The Department of Environmental Affairs (DEA) Working on Fire programme, has deployed close to 300 fire-fighters and pilots to help manage fires across South Africa. They have been hard at work during the past few weeks fighting four major fires in the Overberg district of the Western Cape.

The department urges communities to be more vigilant during the fire season and not to start unnecessary fires, particularly on windy days, this summer. People are also asked to remove unnecessary rubble from their properties since it can pose a serious fire risk. Home-owners bordering on grassland areas must ensure that there are sufficiently wide firebreaks between their properties and these grasslands.

Cut away and remove overhanging tree branches close to homes and properties, and clean leaf debris from gutters, as this can also pose a fire risk. People should keep the contact details of their local fire authorities at hand in case of a fire emergency.

Landowners must clear invasive alien vegetation which continues to pose significant fire risks in dry conditions in the Western Cape. These invasive plants burn at very high temperatures and when fuelled by strong winds and hot weather conditions can cause significant and long-term ecological damage and prevent regrowth of the indigenous vegetation.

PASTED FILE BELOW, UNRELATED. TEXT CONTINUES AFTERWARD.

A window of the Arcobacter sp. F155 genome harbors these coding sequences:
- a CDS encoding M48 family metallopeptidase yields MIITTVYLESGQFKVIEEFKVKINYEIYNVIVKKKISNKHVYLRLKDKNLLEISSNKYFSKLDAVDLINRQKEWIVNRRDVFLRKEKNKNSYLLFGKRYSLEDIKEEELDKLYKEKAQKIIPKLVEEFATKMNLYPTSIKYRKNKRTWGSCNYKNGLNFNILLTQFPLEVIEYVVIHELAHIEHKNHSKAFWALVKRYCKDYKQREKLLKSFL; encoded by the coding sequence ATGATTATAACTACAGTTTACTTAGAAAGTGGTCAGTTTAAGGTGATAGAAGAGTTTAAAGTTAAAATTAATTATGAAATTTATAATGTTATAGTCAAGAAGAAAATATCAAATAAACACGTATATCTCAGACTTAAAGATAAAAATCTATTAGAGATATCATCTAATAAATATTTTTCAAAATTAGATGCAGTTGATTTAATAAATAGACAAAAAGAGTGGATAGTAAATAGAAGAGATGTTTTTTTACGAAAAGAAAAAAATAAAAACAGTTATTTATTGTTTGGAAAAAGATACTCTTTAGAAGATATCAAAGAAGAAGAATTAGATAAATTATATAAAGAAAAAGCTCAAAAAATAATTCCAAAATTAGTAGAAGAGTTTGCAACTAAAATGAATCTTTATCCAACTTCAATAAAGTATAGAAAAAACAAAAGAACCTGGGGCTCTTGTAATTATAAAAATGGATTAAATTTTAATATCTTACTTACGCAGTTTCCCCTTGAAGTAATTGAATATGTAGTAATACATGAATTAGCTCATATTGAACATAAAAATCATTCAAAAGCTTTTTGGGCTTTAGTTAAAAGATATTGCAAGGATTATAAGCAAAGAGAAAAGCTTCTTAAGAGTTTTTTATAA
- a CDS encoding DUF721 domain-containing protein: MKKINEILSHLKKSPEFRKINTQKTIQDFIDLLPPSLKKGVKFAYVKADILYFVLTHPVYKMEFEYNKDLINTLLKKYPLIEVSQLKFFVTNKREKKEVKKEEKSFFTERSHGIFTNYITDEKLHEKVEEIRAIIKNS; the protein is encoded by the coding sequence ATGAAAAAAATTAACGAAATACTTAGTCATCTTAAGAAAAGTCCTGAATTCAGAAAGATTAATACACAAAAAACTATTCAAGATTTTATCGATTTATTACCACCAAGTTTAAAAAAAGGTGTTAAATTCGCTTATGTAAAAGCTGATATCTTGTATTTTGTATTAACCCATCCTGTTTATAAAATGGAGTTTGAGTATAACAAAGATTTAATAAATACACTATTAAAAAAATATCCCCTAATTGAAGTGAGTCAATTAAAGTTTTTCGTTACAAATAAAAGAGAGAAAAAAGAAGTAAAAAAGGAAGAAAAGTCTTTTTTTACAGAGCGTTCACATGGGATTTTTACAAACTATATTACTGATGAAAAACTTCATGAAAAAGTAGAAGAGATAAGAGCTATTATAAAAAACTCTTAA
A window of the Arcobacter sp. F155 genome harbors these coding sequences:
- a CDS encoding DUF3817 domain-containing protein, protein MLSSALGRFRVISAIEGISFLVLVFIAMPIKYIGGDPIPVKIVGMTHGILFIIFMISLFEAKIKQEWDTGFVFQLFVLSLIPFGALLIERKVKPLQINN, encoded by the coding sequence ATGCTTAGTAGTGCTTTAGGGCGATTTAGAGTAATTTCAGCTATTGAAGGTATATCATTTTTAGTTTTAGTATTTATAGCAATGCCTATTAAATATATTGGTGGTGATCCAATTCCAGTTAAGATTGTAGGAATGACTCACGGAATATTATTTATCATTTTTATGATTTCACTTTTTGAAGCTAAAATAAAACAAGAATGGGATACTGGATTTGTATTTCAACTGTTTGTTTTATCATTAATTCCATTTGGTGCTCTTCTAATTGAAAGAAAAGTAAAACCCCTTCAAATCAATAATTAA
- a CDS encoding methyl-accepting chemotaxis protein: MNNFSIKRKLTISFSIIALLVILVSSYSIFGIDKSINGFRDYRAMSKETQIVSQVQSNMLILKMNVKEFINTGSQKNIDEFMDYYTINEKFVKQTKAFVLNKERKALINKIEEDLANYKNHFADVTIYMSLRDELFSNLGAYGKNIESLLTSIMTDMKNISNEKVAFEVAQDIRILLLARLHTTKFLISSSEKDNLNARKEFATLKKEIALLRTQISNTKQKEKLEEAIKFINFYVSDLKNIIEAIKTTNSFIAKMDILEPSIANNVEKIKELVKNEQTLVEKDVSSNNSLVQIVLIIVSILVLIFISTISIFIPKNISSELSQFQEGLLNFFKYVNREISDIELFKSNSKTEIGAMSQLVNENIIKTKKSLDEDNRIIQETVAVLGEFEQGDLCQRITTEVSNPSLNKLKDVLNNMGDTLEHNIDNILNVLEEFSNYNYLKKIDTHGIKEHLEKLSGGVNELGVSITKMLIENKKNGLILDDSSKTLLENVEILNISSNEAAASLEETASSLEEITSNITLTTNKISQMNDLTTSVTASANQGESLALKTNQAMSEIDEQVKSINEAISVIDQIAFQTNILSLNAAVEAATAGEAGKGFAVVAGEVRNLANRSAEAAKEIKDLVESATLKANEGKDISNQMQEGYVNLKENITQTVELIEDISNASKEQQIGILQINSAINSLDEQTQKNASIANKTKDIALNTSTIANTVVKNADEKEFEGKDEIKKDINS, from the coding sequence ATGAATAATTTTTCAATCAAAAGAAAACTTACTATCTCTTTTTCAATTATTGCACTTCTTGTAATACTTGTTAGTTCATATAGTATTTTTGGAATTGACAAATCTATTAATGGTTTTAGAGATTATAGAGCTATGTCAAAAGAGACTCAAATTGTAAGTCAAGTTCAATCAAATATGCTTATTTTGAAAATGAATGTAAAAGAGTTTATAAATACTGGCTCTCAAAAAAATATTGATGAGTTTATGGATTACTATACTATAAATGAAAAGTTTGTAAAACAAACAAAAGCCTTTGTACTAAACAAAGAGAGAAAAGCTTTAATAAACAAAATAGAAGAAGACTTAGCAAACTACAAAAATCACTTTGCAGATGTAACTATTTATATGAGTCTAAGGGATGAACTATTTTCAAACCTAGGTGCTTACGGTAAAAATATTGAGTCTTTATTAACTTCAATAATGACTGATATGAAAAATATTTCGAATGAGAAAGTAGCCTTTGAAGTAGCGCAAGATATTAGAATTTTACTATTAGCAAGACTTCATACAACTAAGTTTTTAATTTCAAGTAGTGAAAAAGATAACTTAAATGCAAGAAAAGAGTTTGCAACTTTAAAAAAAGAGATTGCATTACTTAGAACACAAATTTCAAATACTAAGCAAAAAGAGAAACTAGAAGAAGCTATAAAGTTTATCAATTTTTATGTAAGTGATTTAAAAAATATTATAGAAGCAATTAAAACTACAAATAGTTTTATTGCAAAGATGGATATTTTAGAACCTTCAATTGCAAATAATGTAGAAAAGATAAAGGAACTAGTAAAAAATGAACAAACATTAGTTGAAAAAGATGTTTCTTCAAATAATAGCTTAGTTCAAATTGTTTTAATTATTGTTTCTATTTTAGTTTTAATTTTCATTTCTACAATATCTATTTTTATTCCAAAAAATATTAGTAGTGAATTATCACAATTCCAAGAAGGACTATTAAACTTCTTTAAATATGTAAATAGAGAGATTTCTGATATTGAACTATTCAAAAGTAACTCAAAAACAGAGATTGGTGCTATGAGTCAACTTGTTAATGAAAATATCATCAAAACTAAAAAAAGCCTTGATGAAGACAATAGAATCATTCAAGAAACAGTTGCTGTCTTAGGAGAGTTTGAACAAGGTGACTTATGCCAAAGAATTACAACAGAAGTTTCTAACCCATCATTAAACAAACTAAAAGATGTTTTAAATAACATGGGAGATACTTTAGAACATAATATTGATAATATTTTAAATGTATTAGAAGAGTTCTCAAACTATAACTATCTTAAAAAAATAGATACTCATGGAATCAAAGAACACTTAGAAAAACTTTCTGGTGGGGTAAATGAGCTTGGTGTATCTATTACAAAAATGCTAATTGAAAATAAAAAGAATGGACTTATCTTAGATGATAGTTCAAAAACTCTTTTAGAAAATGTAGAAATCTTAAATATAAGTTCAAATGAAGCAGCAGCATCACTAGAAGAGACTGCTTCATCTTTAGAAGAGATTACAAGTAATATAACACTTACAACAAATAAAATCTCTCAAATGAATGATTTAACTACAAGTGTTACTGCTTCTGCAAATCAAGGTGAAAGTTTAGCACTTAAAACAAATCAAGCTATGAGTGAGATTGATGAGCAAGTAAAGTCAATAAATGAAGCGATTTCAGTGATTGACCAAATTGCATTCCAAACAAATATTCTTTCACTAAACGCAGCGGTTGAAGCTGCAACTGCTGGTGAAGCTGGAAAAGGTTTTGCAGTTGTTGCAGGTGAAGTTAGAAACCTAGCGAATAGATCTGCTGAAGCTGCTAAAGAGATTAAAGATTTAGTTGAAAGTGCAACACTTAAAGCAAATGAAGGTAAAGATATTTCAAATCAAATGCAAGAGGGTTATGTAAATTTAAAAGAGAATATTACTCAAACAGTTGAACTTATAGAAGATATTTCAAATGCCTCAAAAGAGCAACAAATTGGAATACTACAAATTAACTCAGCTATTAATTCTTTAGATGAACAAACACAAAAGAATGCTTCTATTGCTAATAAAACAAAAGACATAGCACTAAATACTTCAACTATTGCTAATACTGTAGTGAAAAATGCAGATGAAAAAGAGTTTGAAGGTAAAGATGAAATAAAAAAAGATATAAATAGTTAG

The Working on Fire programme in the Western Cape has 700 firefighters stationed at 27 bases to support provincial, district and local fire authorities and a further 500 firefighters on national standby to be deployed to the Western Cape. Currently about 100 firefighters from the Free State have been deployed in the Western Cape since December 2018, and a further 49 firefighters from other provinces are assisting in the Table Mountain National Park. – Department of Environment Affairs